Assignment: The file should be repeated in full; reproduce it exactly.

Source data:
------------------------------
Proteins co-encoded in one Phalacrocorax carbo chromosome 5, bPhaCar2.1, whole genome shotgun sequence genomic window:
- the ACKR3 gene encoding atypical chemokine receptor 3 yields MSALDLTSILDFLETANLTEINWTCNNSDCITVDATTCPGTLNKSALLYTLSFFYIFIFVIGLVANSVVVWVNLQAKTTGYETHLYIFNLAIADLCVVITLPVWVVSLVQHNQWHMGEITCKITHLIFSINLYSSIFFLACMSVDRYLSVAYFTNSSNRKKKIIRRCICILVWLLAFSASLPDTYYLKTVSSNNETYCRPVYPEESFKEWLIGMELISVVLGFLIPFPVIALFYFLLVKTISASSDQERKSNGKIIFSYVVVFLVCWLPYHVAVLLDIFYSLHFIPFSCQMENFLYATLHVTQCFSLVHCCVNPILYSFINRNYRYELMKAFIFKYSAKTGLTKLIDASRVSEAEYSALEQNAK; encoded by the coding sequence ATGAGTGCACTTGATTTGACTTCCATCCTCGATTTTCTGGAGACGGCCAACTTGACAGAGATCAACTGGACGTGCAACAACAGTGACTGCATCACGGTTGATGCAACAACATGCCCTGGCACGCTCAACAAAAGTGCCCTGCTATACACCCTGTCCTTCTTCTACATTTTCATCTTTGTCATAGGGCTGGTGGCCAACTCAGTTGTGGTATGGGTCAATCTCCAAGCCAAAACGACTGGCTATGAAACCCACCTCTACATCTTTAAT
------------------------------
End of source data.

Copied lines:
Proteins co-encoded in one Phalacrocorax carbo chromosome 5, bPhaCar2.1, whole genome shotgun sequence genomic window:
- the ACKR3 gene encoding atypical chemokine receptor 3 yields MSALDLTSILDFLETANLTEINWTCNNSDCITVDATTCPGTLNKSALLYTLSFFYIFIFVIGLVANSVVVWVNLQAKTTGYETHLYIFNLAIADLCVVITLPVWVVSLVQHNQWHMGEITCKITHLIFSINLYSSIFFLACMSVDRYLSVAYFTNSSNRKKKIIRRCICILVWLLAFSASLPDTYYLKTVSSNNETYCRPVYPEESFKEWLIGMELISVVLGFLIPFPVIALFYFLLVKTISASSDQERKSNGKIIFSYVVVFLVCWLPYHVAVLLDIFYSLHFIPFSCQMENFLYATLHVTQCFSLVHCCVNPILYSFINRNYRYELMKAFIFKYSAKTGLTKLIDASRVSEAEYSALEQNAK; encoded by the coding sequence ATGAGTGCACTTGATTTGACTTCCATCCTCGATTTTCTGGAGACGGCCAACTTGACAGAGATCAACTGGACGTGCAACAACAGTGACTGCATCACGGTTGATGCAACAACATGCCCTGGCACGCTCAACAAAAGTGCCCTGCTATACACCCTGTCCTTCTTCTACATTTTCATCTTTGTCATAGGGCTGGTGGCCAACTCAGTTGTGGTATGGGTCAATCTCCAAGCCAAAACGACTGGCTATGAAACCCACCTCTACATCTTTAAT